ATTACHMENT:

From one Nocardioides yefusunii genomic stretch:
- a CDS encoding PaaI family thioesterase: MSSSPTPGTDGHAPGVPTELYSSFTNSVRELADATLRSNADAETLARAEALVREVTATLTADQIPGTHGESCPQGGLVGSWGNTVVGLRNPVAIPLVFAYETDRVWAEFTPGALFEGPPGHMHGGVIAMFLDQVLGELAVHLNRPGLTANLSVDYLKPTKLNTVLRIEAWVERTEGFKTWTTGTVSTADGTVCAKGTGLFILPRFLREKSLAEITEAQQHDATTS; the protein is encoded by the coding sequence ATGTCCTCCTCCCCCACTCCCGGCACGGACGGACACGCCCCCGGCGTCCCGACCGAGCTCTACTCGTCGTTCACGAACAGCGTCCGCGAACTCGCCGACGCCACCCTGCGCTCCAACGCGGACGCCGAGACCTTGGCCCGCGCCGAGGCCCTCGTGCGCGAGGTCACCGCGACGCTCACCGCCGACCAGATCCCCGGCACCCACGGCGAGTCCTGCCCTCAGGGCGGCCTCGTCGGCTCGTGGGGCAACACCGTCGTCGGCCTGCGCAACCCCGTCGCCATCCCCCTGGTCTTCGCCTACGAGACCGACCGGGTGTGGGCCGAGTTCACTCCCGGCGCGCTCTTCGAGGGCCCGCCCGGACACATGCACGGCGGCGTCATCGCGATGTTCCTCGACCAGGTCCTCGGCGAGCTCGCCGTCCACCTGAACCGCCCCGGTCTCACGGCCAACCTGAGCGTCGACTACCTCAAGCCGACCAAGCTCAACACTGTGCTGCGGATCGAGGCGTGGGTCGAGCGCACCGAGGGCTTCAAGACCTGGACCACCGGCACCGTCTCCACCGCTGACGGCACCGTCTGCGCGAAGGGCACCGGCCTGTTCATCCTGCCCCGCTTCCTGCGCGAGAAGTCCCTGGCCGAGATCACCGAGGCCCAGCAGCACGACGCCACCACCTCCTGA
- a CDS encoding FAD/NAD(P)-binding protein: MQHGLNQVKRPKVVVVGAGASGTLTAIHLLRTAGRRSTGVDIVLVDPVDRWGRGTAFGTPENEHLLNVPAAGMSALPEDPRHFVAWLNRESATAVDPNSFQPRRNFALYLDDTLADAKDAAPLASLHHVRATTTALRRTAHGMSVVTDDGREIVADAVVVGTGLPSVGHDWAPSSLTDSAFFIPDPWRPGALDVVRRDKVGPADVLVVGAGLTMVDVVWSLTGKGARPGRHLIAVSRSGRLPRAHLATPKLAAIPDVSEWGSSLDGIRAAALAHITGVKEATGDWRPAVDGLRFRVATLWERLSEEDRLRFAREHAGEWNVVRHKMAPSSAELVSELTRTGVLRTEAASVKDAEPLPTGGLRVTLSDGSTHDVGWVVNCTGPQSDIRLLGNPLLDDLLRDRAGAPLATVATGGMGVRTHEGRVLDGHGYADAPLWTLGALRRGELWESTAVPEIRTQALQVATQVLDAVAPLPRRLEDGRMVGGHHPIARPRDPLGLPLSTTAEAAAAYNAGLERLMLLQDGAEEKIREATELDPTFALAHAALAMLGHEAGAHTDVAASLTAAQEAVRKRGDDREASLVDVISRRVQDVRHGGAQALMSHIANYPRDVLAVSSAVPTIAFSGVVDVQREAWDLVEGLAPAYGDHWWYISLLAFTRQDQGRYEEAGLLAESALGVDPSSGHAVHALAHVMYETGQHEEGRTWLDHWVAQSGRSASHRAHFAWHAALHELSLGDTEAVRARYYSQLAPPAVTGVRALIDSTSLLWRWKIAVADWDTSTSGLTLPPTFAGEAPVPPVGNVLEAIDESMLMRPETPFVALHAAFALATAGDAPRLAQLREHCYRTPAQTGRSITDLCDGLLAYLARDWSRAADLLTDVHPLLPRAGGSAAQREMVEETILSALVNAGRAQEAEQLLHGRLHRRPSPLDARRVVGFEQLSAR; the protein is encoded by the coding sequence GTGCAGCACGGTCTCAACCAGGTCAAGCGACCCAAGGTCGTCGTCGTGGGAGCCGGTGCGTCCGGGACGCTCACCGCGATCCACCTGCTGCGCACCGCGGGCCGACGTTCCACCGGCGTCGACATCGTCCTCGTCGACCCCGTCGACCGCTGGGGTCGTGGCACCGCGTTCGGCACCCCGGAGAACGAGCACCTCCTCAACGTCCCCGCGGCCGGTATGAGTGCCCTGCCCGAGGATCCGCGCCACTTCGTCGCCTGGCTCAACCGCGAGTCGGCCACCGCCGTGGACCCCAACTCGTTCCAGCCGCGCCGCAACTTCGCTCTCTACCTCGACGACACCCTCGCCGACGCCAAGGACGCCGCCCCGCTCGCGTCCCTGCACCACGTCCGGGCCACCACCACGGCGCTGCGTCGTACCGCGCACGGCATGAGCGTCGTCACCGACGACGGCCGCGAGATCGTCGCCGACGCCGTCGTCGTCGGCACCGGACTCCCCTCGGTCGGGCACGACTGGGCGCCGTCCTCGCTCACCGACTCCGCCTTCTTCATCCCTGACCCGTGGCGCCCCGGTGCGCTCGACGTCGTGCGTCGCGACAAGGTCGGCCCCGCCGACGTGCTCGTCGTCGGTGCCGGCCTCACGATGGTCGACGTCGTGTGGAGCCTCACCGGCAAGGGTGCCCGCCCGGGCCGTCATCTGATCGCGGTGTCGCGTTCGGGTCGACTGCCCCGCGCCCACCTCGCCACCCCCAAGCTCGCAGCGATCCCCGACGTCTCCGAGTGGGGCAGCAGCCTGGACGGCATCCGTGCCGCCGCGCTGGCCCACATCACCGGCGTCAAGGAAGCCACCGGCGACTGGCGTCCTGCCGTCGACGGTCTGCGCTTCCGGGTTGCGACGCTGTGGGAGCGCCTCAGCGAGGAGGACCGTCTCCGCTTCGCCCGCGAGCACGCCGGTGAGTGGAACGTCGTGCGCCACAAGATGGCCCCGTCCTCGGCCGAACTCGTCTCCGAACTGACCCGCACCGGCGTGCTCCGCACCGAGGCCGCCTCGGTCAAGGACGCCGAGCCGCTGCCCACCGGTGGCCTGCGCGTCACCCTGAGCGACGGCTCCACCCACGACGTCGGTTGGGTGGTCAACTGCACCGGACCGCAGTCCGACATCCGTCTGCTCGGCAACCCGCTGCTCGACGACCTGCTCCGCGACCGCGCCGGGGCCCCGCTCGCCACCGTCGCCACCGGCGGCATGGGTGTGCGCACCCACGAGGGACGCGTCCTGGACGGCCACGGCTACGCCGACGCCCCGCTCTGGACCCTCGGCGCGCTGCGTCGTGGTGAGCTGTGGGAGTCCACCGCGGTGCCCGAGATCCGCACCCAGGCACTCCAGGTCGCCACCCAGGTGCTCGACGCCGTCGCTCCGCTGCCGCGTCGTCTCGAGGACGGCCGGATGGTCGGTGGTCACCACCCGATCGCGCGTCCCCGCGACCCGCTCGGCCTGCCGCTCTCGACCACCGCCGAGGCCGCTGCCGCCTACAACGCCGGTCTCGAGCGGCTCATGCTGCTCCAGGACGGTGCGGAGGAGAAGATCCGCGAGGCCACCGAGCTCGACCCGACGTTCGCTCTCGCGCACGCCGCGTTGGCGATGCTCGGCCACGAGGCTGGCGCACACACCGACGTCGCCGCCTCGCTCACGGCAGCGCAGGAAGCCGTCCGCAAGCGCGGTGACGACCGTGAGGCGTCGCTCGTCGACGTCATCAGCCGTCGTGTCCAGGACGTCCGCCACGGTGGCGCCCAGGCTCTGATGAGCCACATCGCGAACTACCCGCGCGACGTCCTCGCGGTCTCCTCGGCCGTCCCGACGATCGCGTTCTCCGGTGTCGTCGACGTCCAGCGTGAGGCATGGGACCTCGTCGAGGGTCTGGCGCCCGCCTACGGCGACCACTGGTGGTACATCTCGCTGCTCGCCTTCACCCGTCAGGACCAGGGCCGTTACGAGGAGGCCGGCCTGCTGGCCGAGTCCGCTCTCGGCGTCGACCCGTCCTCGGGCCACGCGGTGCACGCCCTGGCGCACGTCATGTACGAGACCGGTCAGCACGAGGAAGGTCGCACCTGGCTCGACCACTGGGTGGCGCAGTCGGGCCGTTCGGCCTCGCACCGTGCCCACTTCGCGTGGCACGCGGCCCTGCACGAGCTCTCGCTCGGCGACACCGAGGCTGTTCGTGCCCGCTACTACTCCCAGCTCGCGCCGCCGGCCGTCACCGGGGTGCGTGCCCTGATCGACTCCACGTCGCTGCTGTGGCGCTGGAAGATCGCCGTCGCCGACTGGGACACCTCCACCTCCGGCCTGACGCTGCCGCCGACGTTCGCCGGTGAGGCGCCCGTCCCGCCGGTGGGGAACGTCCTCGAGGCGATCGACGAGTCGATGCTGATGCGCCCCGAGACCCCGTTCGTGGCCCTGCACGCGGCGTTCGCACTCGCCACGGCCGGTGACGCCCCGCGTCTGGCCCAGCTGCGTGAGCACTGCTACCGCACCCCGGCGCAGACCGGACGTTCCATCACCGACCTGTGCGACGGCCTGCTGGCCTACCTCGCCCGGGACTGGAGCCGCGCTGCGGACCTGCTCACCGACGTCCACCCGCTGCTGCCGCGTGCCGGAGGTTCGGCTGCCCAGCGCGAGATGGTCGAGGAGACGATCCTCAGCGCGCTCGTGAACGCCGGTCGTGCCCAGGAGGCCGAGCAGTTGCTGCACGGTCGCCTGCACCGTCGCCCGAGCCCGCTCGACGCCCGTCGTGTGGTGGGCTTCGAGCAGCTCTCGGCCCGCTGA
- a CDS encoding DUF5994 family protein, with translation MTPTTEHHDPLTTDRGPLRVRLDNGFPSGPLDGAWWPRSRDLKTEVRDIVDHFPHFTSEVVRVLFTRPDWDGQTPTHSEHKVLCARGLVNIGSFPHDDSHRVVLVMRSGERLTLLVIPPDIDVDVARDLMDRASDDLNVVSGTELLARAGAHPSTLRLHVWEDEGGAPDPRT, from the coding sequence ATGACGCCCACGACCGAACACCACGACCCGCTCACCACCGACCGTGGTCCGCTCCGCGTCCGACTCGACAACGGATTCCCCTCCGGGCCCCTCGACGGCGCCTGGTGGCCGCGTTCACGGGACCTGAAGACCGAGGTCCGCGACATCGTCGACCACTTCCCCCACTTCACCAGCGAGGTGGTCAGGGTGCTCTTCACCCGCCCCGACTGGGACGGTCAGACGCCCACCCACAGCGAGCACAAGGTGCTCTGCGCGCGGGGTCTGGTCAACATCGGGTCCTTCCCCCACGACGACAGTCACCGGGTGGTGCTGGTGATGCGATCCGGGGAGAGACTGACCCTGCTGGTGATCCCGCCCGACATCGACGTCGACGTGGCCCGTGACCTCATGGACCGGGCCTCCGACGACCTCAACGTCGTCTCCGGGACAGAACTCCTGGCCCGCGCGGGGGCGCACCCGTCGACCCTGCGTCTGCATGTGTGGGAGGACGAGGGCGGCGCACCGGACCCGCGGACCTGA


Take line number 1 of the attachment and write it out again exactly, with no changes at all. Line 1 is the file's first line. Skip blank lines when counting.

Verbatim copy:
From one Nocardioides yefusunii genomic stretch: